South Africa bans alcohol sales, requires masks in public
President Cyril Ramaphosa on Monday announced a new ban on alcohol sales and said mask-wearing will be mandatory in public after South Africa became the continent's first to record one million coronavirus cases.
Ramaphosa justified a raft of new measures by a "rapid rise" in infections, most by a new strain of the virus feared to be more contagious.
He pointed the finger at "super-spreader" social events and an "extreme lack of vigilance over the holiday period".
"We have let down our guard, and unfortunately we are now paying the price," the president said during a solemn televised speech.
Africa's worst-hit country previously banned alcohol sales in March when it was battling its first wave of infections.
Ramaphosa said data showed that "excessive alcohol consumption" leads to an increase in trauma cases reported at hospitals.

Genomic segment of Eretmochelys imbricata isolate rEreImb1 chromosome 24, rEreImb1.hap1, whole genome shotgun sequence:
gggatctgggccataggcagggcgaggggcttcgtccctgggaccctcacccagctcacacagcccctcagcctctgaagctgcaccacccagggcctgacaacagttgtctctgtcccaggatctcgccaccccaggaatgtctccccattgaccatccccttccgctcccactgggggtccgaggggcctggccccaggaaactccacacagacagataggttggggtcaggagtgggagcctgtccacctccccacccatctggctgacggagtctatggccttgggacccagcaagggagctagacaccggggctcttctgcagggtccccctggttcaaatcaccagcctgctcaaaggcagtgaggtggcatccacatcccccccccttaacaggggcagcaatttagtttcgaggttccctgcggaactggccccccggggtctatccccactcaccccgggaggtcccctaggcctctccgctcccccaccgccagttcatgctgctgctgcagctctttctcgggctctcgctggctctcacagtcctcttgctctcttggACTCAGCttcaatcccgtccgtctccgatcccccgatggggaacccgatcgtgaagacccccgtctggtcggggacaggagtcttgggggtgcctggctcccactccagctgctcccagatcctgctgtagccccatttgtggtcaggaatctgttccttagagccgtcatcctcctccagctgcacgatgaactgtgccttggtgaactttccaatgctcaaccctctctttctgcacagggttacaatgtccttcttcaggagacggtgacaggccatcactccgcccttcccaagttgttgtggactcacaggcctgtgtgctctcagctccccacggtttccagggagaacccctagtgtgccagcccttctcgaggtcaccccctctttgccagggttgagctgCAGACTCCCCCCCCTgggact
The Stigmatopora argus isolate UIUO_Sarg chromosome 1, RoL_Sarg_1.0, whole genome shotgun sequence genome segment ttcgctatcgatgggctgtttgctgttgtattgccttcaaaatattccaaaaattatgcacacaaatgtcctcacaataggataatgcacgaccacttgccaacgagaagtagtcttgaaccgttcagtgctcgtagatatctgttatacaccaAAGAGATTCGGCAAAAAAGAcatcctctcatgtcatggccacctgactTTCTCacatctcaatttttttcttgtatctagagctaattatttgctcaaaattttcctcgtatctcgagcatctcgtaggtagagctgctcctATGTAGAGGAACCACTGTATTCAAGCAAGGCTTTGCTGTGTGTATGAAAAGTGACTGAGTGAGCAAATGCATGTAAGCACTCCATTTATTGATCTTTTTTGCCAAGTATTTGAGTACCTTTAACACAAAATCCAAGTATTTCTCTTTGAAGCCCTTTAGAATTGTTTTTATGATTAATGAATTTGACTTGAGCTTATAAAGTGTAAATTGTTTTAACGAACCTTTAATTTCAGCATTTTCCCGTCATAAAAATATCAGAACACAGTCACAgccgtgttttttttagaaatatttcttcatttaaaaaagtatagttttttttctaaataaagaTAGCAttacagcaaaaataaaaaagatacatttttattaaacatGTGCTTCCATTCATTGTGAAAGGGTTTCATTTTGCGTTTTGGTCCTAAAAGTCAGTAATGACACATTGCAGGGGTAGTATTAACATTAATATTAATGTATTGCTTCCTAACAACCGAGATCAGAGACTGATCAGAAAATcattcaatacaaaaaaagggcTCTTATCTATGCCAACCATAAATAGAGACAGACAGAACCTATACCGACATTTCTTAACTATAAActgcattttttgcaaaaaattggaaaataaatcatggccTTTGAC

Such admissions put "an unnecessary strain on our already stretched public health facilities," he said, announcing that the new ban would start from midnight.
He said that more than 41,000 health workers have contracted Covid-19 since the start of the pandemic.
The country's curfew will now start at 9 pm -- from 11 pm previously -- while non-essential establishments such as shops, bars and restaurants will close from 8 pm.
All large gatherings -- inside or outside -- will be prohibited for the next two weeks, except for funerals which will be limited to 50 people.
South Africa passed one million recorded coronavirus cases on Sunday, while it has registered nearly 27,000 deaths.
"Unless we act now and unless we act decisively, the number of new infections will far exceed what we experienced during the first wave and thousands more people will lose their lives," Ramaphosa said.